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Caught on camera: OB car thief suspecting of using tech device to hijack key fob signal

Criminals are using a device to intercept a keyless remote to break into cars in Ocean Beach

SAN DIEGO — High tech thieves struck again, this time in the beach communities.

An Ocean Beach woman posted surveillance video of a man believed to have used a keyless remote device to break into her car Wednesday morning.

Rosemary Brown said when she walked out to her car, she’d seen it had been ransacked.

“The contents were rummaged through and tossed into the passenger seat,” said Brown.

She said she knows for certain that she locked her doors using the key fob to her Subaru parked in her OB driveway off Valeta Street by the YMCA, so she looked at her surveillance video.

“Unbeknownst to me, someone was able to access my car remotely by using some sort of technology,” said Brown.

When you watch the video, the timestamp at 4:44 am, it shows a person walk past her car with a flashlight and within a minute, her car lights flicker on, indicating the doors are unlocked. A suspect with a flashlight opens the door and rummages through Brown’s car. She said only her sunglasses were stolen, but it’s still unnerving.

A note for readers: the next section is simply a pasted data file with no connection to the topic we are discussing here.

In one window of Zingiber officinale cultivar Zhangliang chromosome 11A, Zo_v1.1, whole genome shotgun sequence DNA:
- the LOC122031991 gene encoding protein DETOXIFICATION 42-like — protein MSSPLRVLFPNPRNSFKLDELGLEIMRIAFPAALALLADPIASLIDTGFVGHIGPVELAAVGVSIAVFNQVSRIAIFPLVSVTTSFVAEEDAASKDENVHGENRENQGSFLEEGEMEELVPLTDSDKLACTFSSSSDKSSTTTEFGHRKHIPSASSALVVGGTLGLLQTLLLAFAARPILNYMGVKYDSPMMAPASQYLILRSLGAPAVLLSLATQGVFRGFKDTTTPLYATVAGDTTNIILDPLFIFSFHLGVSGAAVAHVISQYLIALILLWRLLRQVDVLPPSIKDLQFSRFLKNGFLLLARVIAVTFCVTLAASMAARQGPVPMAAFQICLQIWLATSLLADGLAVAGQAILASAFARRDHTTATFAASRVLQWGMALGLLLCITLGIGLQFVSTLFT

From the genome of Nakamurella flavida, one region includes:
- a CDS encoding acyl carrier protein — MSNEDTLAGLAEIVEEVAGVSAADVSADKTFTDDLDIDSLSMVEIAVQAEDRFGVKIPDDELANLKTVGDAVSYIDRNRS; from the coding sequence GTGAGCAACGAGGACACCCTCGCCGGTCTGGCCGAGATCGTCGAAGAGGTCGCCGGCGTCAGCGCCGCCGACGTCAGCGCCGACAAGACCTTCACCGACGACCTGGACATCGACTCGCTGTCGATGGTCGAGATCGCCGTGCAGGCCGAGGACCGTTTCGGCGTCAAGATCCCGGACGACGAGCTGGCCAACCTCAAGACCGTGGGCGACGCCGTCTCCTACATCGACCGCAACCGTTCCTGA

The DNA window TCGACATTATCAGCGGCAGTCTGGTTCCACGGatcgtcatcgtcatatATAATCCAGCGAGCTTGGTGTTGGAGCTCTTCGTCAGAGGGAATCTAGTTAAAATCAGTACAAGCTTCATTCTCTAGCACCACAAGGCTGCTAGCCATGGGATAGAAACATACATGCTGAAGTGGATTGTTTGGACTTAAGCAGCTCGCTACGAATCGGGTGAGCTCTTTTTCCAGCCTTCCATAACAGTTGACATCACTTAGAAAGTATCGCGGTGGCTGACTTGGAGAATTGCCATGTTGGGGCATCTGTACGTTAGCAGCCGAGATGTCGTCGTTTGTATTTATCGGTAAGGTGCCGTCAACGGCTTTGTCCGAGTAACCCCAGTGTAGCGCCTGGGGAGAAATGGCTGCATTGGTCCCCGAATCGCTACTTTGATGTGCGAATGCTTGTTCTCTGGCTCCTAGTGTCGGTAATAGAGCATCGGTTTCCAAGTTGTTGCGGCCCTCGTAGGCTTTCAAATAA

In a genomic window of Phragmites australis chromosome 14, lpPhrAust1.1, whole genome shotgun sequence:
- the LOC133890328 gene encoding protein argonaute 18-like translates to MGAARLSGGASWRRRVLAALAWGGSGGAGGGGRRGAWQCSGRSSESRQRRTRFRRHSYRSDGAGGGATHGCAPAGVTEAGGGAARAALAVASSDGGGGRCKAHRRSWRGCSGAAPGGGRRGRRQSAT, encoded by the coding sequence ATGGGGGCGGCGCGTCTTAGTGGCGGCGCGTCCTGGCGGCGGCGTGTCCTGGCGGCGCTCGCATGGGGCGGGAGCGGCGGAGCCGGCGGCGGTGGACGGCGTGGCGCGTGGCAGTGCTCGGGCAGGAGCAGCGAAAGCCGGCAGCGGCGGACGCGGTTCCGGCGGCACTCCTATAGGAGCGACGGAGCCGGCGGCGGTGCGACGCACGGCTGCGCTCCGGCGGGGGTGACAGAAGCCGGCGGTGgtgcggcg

“It's pretty creepy to feel like you've been violated in that manner,” said Brown.


Here is how it is happening. The National Insurance Crime Bureau said thieves are using an amplifier in a so-called “relay attack.”

There are countless surveillance videos of these types of thieves online.
If a key fob is inside the home, the amplifier can grab the signal and send it to another device and open the doors.

After Rosemary warned her neighbors on Facebook, she found several other victims in OB and Pacific Beach who believe that’s how their car was broken into or stolen.

Last month, News 8 profiled a string of similar “relay attack” thefts in Rancho Penasquitos.  

RELATED: Keyless entry vehicles targeted in Rancho Penasquitos break-ins

Brown said the dealership told her they could change the frequency, but it wouldn’t jam the thief’s signal. Auto makers have been working on technology to stand up to relay attacks.

San Diego police said “relay attacks” are tough to track so Rosemary hopes her story will put drivers on alert.

“Hopefully with awareness and being able to protect yourself with these other items,” said Brown.

To keep a thief from hijacking your signal when you actually lock your door with a remote, manually lock your doors. Police also recommend that you don’t keep your keys by the front of the house. Instead move them further into the house and wrap the fob in aluminum foil, store in a metal box or faraday container that is lined to protect electronics from signal interference.